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    US Set to Bring Syrian Opposition to Geneva Conference – Lavrov

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    Russian Foreign Minister Sergei Lavrov said on Saturday that the United States would continue its diplomatic efforts to bring Syrian opposition forces to a planned international peace conference in Geneva.

    MOSCOW, September 15 (RIA Novosti) Russian Foreign Minister Sergei Lavrov said on Saturday that the United States would continue its diplomatic efforts to bring Syrian opposition forces to a planned international peace conference in Geneva.

    The Russian foreign minister said in an interview aired by Rossiya 1 TV channel that US Secretary of State John Kerry confirmed the intention to work “with the [Syrian National] Coalition, which the UN, Europe and most countries in the region consider the sole representative of the Syrian people, so that it stopped rejecting the idea of the conference and arrived [to Geneva].”

    Lavrov said the conference would also be attended by “other opposition forces, including those who have never left Syria and expressed their protest in the country, not from abroad.”

    He said the US would also seek to persuade its allies “who have a cautious attitude towards the international conference” to take part.

    Speaking about Russian-US dialog on Syria, Lavrov said presidents of the two states have agreed to regularly exchange information and estimates of Syria’s chemical stockpiles.

    He assured that Damascus gave written guarantees that even before officially joining the treaty, it would observe provisions of the Chemical Weapons Convention without preconditions.

    “The main step that allowed us to prepare all documents for the Organization for the Prohibition of Chemical Weapons (OPCW) so promptly was made by Damascus… Americans say it was done only under the threat of the use of force. This is non-essential to us. What is important is that Damascus announced joining the convention for the prohibition of chemical weapons, unambiguously and without any preconditions,” the Russian diplomat said.

    Russia is “absolutely certain” that last month’s chemical weapons attack, which allegedly killed more than 1,400, was fabricated to provoke a foreign military strike, he said.

    Washington has accused the Syrian government, which has been battling a domestic insurgency for over two years, of killing civilians outside Damascus with poison gas on August 21, and has threatened airstrikes against government targets in retaliation.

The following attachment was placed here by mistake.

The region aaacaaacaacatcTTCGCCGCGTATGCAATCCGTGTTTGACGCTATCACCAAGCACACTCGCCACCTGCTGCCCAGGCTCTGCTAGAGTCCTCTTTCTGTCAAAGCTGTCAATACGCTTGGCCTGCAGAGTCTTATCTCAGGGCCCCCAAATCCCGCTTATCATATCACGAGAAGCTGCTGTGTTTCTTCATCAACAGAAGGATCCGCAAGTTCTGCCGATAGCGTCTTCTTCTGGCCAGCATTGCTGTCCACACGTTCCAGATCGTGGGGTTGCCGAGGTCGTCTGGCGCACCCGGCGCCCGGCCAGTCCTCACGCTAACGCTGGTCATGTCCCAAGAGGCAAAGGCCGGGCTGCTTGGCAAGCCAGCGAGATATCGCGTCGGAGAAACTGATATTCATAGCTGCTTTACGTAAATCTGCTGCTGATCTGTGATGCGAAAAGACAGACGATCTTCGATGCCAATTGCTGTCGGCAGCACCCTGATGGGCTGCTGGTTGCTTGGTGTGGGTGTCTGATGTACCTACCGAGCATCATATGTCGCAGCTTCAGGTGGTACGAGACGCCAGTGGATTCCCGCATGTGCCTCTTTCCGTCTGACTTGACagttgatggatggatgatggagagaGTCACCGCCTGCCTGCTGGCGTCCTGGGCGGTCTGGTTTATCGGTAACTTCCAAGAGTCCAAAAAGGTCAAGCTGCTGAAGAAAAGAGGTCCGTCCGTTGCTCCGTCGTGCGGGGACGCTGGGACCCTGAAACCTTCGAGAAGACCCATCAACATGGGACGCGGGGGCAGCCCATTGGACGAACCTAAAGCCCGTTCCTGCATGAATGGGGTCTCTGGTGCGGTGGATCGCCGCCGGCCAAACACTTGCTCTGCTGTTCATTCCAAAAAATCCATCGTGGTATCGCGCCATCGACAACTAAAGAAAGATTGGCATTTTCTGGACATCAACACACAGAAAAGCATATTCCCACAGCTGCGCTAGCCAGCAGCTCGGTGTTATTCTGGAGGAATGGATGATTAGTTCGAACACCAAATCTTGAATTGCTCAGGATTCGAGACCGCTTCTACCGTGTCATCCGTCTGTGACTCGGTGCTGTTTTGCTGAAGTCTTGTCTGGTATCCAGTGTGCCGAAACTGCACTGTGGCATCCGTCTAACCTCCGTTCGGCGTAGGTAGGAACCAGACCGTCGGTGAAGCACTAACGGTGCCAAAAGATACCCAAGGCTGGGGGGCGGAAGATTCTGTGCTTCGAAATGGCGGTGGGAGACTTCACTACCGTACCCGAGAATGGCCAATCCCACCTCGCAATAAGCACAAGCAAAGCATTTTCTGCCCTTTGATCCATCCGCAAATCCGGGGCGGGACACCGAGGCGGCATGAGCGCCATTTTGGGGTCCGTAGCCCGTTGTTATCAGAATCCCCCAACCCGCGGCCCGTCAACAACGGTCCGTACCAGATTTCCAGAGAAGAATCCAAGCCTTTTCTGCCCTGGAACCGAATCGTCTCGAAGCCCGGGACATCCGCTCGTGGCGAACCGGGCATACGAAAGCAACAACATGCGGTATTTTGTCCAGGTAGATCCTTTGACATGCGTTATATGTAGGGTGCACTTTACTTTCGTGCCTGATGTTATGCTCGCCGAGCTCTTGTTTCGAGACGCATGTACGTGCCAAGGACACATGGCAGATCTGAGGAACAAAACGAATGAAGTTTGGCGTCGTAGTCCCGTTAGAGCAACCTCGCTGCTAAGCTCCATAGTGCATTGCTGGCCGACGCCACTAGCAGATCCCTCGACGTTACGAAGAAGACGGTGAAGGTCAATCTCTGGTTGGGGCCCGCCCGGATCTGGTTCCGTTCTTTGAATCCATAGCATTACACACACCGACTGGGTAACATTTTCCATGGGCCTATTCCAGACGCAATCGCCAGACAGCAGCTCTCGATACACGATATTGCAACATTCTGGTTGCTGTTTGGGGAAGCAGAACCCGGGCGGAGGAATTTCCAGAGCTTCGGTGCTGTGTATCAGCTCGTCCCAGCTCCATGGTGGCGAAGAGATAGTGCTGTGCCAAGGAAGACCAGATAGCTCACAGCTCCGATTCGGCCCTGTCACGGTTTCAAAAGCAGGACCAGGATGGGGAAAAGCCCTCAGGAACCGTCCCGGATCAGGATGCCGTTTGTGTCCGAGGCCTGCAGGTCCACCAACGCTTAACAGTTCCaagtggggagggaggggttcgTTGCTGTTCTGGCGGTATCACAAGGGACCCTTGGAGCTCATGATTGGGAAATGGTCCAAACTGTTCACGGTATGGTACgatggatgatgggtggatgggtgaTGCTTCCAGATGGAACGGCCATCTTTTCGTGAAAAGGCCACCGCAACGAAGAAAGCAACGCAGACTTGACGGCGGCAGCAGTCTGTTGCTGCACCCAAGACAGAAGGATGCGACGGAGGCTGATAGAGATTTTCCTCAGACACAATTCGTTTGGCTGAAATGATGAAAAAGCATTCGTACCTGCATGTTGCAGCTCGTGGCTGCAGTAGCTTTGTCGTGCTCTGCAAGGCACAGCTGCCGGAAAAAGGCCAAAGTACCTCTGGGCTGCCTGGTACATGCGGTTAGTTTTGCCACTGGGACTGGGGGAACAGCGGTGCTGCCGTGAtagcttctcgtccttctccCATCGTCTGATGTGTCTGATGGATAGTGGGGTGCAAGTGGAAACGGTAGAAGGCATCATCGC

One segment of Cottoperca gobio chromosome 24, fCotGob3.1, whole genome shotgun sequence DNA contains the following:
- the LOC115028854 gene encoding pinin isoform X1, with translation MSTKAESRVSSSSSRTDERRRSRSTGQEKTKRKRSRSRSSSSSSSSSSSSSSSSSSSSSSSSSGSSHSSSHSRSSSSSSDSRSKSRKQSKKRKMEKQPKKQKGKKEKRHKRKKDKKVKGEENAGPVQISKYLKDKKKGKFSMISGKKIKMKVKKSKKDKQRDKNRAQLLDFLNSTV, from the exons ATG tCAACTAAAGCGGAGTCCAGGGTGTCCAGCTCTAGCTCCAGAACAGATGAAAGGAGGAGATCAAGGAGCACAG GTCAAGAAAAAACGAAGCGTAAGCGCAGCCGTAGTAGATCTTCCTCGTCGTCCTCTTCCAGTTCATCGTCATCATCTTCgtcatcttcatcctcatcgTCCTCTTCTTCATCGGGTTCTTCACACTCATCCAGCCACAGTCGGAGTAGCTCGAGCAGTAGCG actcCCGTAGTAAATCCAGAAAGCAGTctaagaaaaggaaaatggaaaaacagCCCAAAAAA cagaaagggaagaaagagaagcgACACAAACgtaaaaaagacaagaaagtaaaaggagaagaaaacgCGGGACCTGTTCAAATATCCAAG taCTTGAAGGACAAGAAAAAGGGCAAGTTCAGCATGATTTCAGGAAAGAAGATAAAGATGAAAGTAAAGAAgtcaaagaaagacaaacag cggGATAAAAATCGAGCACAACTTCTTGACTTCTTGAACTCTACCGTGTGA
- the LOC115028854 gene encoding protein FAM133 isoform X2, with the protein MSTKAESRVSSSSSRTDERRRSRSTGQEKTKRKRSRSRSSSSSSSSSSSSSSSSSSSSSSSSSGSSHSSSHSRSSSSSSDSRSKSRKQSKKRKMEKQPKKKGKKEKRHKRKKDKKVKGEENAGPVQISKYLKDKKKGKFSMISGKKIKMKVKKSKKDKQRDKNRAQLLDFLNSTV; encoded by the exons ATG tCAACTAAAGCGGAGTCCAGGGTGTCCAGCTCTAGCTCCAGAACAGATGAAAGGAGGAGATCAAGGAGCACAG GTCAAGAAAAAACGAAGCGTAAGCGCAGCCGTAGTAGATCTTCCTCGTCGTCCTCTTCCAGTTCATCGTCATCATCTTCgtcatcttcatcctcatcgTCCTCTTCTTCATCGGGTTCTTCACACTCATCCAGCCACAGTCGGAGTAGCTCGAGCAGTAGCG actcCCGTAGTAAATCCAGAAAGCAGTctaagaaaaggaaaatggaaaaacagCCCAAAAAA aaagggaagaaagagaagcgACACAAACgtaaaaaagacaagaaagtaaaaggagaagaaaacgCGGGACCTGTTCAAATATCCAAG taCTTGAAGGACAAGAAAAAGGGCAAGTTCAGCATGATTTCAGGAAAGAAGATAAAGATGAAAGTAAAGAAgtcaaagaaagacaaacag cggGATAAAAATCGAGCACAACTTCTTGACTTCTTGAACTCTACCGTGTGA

Moscow fiercely opposes military action and maintains that the attacks were carried out by Syrian rebel fighters, and Russian President Vladimir Putin called the US accusations "unimaginable nonsense."

    According to Russia’s top diplomat, the attack was carried out by “bad people, who used chemical warfare agents in this or that way, in our opinion, aiming mainly to provoke a foreign military strike as a punishment for the regime,” he said, adding that “there was no logic” in such actions.

    After weeks of intense diplomacy and an almost three-day-long marathon of talks in Geneva between Lavrov and Kerry, Moscow and Washington reached a breakthrough agreement on Saturday.

    The deal stipulates that Damascus will submit a comprehensive list of its chemical weapons within a week, that weapons inspectors will be on the ground in Syria by November, and that all the country’s weapons will be removed or destroyed by the middle of 2014, Kerry said.

    Russia and the US have also reached a consensus on the quantity and types of chemical weapons in Syria. A White House official told AFP that Syria’s chemicals weapons – including mustard gas, Sarin and precursors – are stored at 45 facilities and amount to 1,000 tons.

    International governments and organizations welcomed the deal on Saturday evening.

    NATO Secretary General Anders Fogh Rasmussen said the agreement should give further momentum to a political solution to end “the horrendous bloodshed” in Syria.

    “This is an important step towards the goal of ensuring the swift, secure and verifiable elimination of Syria's stocks of chemical weapons. Full and unreserved Syrian compliance is now key,” he said in a statement. “The international community has a responsibility to make sure that the long-standing norm and practice against the use of chemical weapons is maintained, and violators are held accountable.”

    EU foreign policy chief Catherine Ashton said US and Russia are currently finalizing the details of the agreement and will submit a draft decision to the Executive Council of the Organisation for the Prohibition of Chemical Weapons (OPCW) in the next few days.

    “This will set out detailed procedures for the expeditious destruction of materiel, the termination of the chemical weapons program and a stringent verification process,” she said. “I call on the UN Security Council to assume its responsibilities in agreeing swiftly on a resolution that will give further authority to the whole process.”

    UK Foreign Secretary William Hague praised the deal as a "significant step forward," adding that there "must now be full and prompt implementation of the agreement, to ensure the transfer of Syria's chemical weapons to international control."

     

    Tags:
    Geneva 2, chemical weapons, Syrian Opposition Coalition, John Kerry, Catherine Ashton, Anders Fogh Rasmussen, William Hague, Sergei Lavrov
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